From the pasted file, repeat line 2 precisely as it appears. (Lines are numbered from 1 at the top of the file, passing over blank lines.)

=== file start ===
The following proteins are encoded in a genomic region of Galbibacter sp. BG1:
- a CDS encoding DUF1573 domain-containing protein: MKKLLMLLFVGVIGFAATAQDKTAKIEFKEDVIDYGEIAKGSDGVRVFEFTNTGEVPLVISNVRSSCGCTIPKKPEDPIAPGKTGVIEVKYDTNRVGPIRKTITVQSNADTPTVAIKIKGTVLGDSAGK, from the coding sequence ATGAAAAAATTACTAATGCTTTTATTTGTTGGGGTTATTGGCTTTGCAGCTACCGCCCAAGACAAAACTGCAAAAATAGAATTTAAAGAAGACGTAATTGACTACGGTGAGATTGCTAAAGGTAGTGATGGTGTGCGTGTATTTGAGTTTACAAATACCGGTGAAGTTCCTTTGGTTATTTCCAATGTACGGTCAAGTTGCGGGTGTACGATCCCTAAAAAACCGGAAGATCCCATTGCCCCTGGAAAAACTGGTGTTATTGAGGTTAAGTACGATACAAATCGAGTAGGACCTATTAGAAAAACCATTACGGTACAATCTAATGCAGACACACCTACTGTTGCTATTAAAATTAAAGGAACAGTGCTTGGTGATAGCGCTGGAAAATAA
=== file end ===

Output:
- a CDS encoding DUF1573 domain-containing protein: MKKLLMLLFVGVIGFAATAQDKTAKIEFKEDVIDYGEIAKGSDGVRVFEFTNTGEVPLVISNVRSSCGCTIPKKPEDPIAPGKTGVIEVKYDTNRVGPIRKTITVQSNADTPTVAIKIKGTVLGDSAGK, from the coding sequence ATGAAAAAATTACTAATGCTTTTATTTGTTGGGGTTATTGGCTTTGCAGCTACCGCCCAAGACAAAACTGCAAAAATAGAATTTAAAGAAGACGTAATTGACTACGGTGAGATTGCTAAAGGTAGTGATGGTGTGCGTGTATTTGAGTTTACAAATACCGGTGAAGTTCCTTTGGTTATTTCCAATGTACGGTCAAGTTGCGGGTGTACGATCCCTAAAAAACCGGAAGATCCCATTGCCCCTGGAAAAACTGGTGTTATTGAGGTTAAGTACGATACAAATCGAGTAGGACCTATTAGAAAAACCATTACGGTACAATCTAATGCAGACACACCTACTGTTGCTATTAAAATTAAAGGAACAGTGCTTGGTGATAGCGCTGGAAAATAA